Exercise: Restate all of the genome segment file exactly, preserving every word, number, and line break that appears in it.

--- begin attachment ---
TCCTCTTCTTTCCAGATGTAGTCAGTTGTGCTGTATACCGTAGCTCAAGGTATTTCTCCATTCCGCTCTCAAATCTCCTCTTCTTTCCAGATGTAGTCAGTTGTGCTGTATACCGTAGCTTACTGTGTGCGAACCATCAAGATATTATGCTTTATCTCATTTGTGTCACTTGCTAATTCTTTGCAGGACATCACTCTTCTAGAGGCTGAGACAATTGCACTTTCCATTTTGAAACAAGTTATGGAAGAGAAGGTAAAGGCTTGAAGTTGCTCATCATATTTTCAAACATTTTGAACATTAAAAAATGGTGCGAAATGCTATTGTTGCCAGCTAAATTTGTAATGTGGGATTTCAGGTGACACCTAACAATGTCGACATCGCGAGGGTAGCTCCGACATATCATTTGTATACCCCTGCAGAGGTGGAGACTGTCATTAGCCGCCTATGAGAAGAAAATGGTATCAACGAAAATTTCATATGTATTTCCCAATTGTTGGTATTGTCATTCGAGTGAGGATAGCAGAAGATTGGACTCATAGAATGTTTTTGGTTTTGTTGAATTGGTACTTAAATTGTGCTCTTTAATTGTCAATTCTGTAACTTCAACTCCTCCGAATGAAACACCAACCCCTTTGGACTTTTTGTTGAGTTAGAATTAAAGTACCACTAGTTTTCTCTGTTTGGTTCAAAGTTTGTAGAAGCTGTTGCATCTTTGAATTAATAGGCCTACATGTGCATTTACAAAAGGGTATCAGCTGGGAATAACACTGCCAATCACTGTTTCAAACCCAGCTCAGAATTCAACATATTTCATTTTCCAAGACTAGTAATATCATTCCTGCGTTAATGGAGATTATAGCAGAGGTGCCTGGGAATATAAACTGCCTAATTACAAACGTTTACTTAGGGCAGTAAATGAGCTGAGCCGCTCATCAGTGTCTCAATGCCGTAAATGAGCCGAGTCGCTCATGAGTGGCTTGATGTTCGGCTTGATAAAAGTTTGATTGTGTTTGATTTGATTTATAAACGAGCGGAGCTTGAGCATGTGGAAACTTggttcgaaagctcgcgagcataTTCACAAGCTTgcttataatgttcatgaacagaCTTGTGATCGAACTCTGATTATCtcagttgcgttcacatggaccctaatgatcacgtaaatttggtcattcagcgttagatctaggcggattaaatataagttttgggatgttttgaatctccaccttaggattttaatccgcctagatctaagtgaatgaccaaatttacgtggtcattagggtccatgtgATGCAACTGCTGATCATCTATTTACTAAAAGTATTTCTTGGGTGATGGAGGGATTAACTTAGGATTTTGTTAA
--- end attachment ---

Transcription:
TCCTCTTCTTTCCAGATGTAGTCAGTTGTGCTGTATACCGTAGCTCAAGGTATTTCTCCATTCCGCTCTCAAATCTCCTCTTCTTTCCAGATGTAGTCAGTTGTGCTGTATACCGTAGCTTACTGTGTGCGAACCATCAAGATATTATGCTTTATCTCATTTGTGTCACTTGCTAATTCTTTGCAGGACATCACTCTTCTAGAGGCTGAGACAATTGCACTTTCCATTTTGAAACAAGTTATGGAAGAGAAGGTAAAGGCTTGAAGTTGCTCATCATATTTTCAAACATTTTGAACATTAAAAAATGGTGCGAAATGCTATTGTTGCCAGCTAAATTTGTAATGTGGGATTTCAGGTGACACCTAACAATGTCGACATCGCGAGGGTAGCTCCGACATATCATTTGTATACCCCTGCAGAGGTGGAGACTGTCATTAGCCGCCTATGAGAAGAAAATGGTATCAACGAAAATTTCATATGTATTTCCCAATTGTTGGTATTGTCATTCGAGTGAGGATAGCAGAAGATTGGACTCATAGAATGTTTTTGGTTTTGTTGAATTGGTACTTAAATTGTGCTCTTTAATTGTCAATTCTGTAACTTCAACTCCTCCGAATGAAACACCAACCCCTTTGGACTTTTTGTTGAGTTAGAATTAAAGTACCACTAGTTTTCTCTGTTTGGTTCAAAGTTTGTAGAAGCTGTTGCATCTTTGAATTAATAGGCCTACATGTGCATTTACAAAAGGGTATCAGCTGGGAATAACACTGCCAATCACTGTTTCAAACCCAGCTCAGAATTCAACATATTTCATTTTCCAAGACTAGTAATATCATTCCTGCGTTAATGGAGATTATAGCAGAGGTGCCTGGGAATATAAACTGCCTAATTACAAACGTTTACTTAGGGCAGTAAATGAGCTGAGCCGCTCATCAGTGTCTCAATGCCGTAAATGAGCCGAGTCGCTCATGAGTGGCTTGATGTTCGGCTTGATAAAAGTTTGATTGTGTTTGATTTGATTTATAAACGAGCGGAGCTTGAGCATGTGGAAACTTggttcgaaagctcgcgagcataTTCACAAGCTTgcttataatgttcatgaacagaCTTGTGATCGAACTCTGATTATCtcagttgcgttcacatggaccctaatgatcacgtaaatttggtcattcagcgttagatctaggcggattaaatataagttttgggatgttttgaatctccaccttaggattttaatccgcctagatctaagtgaatgaccaaatttacgtggtcattagggtccatgtgATGCAACTGCTGATCATCTATTTACTAAAAGTATTTCTTGGGTGATGGAGGGATTAACTTAGGATTTTGTTAA